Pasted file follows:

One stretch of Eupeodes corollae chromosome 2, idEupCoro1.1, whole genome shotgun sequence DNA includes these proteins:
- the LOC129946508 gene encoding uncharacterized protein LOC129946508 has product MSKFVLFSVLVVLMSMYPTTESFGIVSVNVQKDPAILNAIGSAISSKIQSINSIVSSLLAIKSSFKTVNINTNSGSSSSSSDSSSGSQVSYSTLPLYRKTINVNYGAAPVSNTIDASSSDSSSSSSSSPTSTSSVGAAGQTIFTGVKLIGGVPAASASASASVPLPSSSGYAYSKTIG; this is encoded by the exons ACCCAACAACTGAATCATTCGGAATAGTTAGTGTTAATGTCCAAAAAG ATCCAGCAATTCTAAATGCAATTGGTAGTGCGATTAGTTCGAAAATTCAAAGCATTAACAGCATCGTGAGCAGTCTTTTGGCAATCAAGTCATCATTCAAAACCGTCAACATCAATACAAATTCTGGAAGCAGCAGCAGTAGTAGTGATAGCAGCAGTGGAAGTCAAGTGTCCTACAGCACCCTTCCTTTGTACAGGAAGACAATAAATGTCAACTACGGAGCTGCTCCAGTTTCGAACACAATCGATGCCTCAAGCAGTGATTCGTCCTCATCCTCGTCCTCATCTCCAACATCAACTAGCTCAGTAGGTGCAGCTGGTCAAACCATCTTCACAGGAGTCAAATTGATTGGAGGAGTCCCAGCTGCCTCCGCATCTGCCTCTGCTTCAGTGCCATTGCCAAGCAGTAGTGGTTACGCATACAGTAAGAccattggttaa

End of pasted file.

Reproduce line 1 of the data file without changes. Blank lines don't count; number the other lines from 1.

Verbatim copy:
One stretch of Eupeodes corollae chromosome 2, idEupCoro1.1, whole genome shotgun sequence DNA includes these proteins: